Email is Medium not a Means
Any discussion of written communication in the sales process must focus on email. It is important to remember that Email is not a means of communication. Rather it is a medium… a means of delivery.
If you find this distinction confusing, consider that email as a medium can contain several means of communication including audio, video, images, in addition to the written word.
Of course Email most always contains written communication…a subject line at a minimum.
As such, most of the same rules apply but there are few meaningful distinctions to keep in mind.
Remember: Email Behaves Differently!
Email has morphed from a communication medium to a ‘stream’ medium. If that statement is not intuitively obvious, let me explain.
Email used to be a direct form of communication. I send you an email and then you respond…every time. These days, we delete (or just ignore) emails from people we know – not surprising given the overwhelming volume we deal with every day.
Email has become more like Twitter or Facebook. Messages appear in our stream briefly and then, as new messages come in, disappear ‘below the line’ – into the black hole of “get to that later.”
Think about it this way: IF a message makes it past your SPAM filter, it falls into one of three categories.
- Delete immediately
- Deal with later
- Deal with now
All of us receive far too many emails and all of us have messages from friends and relatives stuck at the bottom of our inbox.
As a salesperson vying for inbox attention, your challenge is to ensure your message is dealt with NOW because “deal with later” and “delete” end up being close to the same thing.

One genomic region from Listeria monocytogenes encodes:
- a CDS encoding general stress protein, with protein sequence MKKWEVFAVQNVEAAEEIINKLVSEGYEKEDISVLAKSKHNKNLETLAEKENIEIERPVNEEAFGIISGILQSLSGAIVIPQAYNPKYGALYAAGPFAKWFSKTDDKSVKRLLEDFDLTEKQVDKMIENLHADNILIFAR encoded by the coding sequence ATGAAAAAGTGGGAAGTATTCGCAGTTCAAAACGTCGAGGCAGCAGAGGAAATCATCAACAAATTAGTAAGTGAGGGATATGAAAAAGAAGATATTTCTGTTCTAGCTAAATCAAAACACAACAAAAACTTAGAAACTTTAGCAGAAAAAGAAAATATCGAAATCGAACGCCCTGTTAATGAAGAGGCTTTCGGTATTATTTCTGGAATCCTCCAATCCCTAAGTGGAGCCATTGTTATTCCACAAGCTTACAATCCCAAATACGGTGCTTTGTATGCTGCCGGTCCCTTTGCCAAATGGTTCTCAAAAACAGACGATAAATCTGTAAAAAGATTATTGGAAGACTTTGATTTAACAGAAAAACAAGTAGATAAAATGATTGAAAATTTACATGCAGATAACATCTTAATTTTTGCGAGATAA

Email Best Practices
Now that you see how Email communication challenges even great writers, I wanted to share some of the most important tips and hacks I’ve learned over the years.
Your Subject Line – Nothing you write in an email matters if it doesn’t get opened and nothing impacts open rate more than your subject line. As such, your subject line represents the most important 3-5 words you will write. I strongly recommend you do some online searching for email subject best practices (there is a ton of great stuff out there.) My best advice is use a call to action aligned with the purpose of the email.
“Catching up to continue our conversation” = BAD
“Suggested times for our next meeting” = GOOD
“Great meeting today, here are my notes” = BAD
“Meeting Recap – Your feedback requested” = GOOD
Avoid SPAM Filters – Emails that get caught in SPAM filters don’t get read. Therefore knowing if your email will get caught in a SPAM filter is pretty important. How does one perform this sorcery? Easy! Test for deliverability by 1) always sending to a non-work account with strong SPAM filter settings AND 2) use a free online test service like http://isnotspam.com
Signature, Links, and Images – I know your marketing team wants you to have all sorts of crap at the bottom with your signature but these pieces of flair kill deliverability. Delete them and use only name, email, and phone.
Attachments: In general, attachments are bad unless the recipient is a) expecting one and b) you are on the recipients ‘white-list.’ When providing large documentation it is far better to provide a link to the document on a webpage or cloud storage service.
It’s Mobile World – 2/3 of emails are opened and read on a mobile device. This alone should convince you that brevity and clarity beats eloquence every time. Further confounding delivery, the vast majority of emails are viewed on
Tracking – If you want to get fancy (and you should) send your emails from your CRM instead of Outlook. Most CRMs allow you to see if messages were opened and shared. Better yet, use one of the cheap but powerful add-on like Tout App. www.toutapp.com – Last year, I wrote a review about this sales killer app.
You can also download my Sales Email Template Pack Here